In the Summer of 2009, an unidentified young man came upon the Google Street View Trike preparing to map the Binnenhof, the center of the Dutch government, in The Hague. He decided to tag along.
The man walked alongside the Google Trike, persistently inserting himself in the foreground of its nine computer-controlled cameras' panoptic fields of vision.
Meanwhile, Street View's automated panorama generation system read his presence as a data anomaly and consistently attempted to erase him from the photos.
The resulting images, extracted from nearly every Street View panorama of the Binnenhof complex, reveal the history and process of their own making. They are at once a minute detail in Google's extraordinary, ongoing portrait of the entire world, and one man's wresting of control of his own image and his audacious assertion of his own presence.
I discovered these images in February 2010.
At first, it was the distortions of time, space and perspective in these photos that caught my eye. As I began mapping out [sic] the scope of the project, however, I became fascinated by how this man seemed to travel almost precisely at the distance that simultaneously kept him in frame, but also all but guaranteed his algorithmic erasure.
Then I tried to understand the images as portraits, or self-portraits. As the exercise of the flaneur. The product of the flaneur's gaze. An artifact of a moment in time, in space, evidence of the photographer's decisions. As photos or cinema. Surveillance or subversion. Indexing, seriality. As virtual or real, documentary or manipulation, strategies or tactics. I looked at Muybridge and Marey. I went back to re-read Benjamin, Bergson, Barthes, de Certeau, Sontag, but these images seemed to thwart every attempt to put them into a critical or historical context as photographs.
And yet they're so easy to look at and use; we all become Street View-proficient, if not fluent, within moments of our first encounter with it. And the walking man apparently made them on a whim, by doing nothing more than strolling along.
I decided to extract, compile, and print the entire set of photographs as a book. The title, walking man, is a reference to Alberto Giacometti, whose sculptural notions of distance and vision I was studying at the time. "Self-portrait" is an acknowledgment of their subject's creative intent, and "collaborative" refers not only to Google's operation of the camera, but also to their first pass at selecting images, and to the crucial aesthetic impact their manipulations have on the images they ended up publishing.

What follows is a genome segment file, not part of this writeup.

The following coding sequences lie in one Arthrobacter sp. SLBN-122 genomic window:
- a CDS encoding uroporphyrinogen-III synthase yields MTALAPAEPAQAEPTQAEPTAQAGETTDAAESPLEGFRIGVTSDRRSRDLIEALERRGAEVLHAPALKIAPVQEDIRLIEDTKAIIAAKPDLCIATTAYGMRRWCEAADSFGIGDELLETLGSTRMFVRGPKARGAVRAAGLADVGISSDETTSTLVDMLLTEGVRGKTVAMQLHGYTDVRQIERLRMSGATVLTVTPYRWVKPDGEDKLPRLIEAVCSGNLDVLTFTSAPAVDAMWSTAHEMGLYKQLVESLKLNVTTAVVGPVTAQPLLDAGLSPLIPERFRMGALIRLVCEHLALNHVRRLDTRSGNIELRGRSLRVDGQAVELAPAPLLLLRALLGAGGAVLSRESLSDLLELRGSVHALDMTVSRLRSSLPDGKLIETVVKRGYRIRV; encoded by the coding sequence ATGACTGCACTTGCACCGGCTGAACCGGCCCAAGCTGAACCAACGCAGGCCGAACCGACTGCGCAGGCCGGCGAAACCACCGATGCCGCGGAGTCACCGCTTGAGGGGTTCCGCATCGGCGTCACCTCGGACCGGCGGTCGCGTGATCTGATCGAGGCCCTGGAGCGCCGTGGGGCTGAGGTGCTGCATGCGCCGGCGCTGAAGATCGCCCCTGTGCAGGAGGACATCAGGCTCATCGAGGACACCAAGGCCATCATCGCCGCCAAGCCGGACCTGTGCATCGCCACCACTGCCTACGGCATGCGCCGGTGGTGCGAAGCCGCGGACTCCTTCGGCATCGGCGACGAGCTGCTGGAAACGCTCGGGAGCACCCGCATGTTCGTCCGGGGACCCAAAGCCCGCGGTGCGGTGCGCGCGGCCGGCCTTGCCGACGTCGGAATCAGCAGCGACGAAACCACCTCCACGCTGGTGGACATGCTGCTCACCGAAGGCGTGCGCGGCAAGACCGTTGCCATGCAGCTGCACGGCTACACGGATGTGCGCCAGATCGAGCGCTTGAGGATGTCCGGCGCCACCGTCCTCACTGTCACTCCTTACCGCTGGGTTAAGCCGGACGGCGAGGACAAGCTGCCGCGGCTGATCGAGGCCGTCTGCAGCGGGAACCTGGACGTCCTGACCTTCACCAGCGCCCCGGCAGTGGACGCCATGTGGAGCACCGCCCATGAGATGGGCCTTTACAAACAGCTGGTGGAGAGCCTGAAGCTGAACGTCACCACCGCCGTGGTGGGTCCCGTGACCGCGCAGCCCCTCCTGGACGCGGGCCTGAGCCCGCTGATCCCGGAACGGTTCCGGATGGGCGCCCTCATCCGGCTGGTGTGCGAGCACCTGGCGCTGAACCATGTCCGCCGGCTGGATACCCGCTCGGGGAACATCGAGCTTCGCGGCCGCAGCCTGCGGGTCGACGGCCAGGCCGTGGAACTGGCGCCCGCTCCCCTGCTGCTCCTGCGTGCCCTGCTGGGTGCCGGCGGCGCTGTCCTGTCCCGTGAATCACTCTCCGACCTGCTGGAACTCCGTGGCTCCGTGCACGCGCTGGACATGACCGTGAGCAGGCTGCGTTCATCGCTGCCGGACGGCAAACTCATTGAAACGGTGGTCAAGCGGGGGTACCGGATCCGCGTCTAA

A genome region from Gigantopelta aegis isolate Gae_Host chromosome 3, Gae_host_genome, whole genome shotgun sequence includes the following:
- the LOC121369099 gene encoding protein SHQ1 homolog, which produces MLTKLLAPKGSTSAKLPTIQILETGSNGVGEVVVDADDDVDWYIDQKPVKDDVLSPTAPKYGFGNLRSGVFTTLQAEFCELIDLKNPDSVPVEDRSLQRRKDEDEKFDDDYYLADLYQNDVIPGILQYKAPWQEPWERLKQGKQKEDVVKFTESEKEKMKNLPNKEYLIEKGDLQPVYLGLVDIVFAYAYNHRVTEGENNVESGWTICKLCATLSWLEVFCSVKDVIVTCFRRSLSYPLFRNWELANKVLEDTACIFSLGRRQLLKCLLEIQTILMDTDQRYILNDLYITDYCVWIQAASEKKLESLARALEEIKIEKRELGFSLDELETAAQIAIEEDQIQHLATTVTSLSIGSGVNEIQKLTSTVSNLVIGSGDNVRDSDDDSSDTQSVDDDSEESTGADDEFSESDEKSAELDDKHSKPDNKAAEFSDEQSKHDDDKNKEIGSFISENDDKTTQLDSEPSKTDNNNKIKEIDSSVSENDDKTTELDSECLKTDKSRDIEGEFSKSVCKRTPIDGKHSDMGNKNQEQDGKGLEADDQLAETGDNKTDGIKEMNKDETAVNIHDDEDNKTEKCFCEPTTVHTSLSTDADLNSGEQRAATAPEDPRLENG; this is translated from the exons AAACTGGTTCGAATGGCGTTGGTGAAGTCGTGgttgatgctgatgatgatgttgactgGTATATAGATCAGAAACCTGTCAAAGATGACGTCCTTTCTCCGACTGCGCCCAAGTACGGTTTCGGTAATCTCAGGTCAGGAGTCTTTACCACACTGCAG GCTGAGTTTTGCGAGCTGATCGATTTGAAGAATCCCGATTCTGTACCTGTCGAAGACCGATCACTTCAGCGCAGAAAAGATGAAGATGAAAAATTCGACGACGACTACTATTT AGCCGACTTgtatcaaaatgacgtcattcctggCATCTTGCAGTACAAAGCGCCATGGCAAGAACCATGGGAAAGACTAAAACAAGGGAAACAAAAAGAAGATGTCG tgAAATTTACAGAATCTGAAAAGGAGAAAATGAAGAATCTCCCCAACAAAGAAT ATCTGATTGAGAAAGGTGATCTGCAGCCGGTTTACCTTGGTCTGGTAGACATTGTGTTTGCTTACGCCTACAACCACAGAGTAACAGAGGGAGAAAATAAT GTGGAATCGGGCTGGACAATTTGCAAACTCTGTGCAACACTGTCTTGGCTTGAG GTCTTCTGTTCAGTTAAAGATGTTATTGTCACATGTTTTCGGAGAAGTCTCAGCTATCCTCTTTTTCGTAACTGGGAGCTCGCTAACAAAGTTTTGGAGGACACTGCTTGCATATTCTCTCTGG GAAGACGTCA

The images are actually screencaptures from Google Maps in Safari that include every appearance of walking man within each panorama. Though I composed each screenshot, I consider this a found work, or a work made of found images. Which is why I've been looking lately at work by folks like Sherrie Levine and Larry Sultan.
With three exceptions, each of the 55 Street View panoramas in the set is represented by one photograph which includes all portrait elements. The first panorama in the series includes both the walking man and his reflection in the window of the Binnenhof security office, but they are at too wide an angle to include in one screencapture. So the images were extracted separately After sending the book to the printer, I found that another panorama also included a nearly straight-down image of walking man's legs, which would not fit within the browser window on my laptop monitor. The other exception, below, was just too beautiful to resist, there are so many awesome things going on in this photograph.
This proof copy was created using blurb.com. It's 120 pages, and includes 57 portrait images and a reference Google Map, and a short introduction to the project. I thought the format might be too big, but it turns out it looks fantastic. The photos are a little dark, but that's only because most of them were shot in the morning shade. My photos are dark because I shot them inside without a flash.
I am considering a limited print run, including editions reserved for the artist and the photographer, both of whom are currently unidentified.
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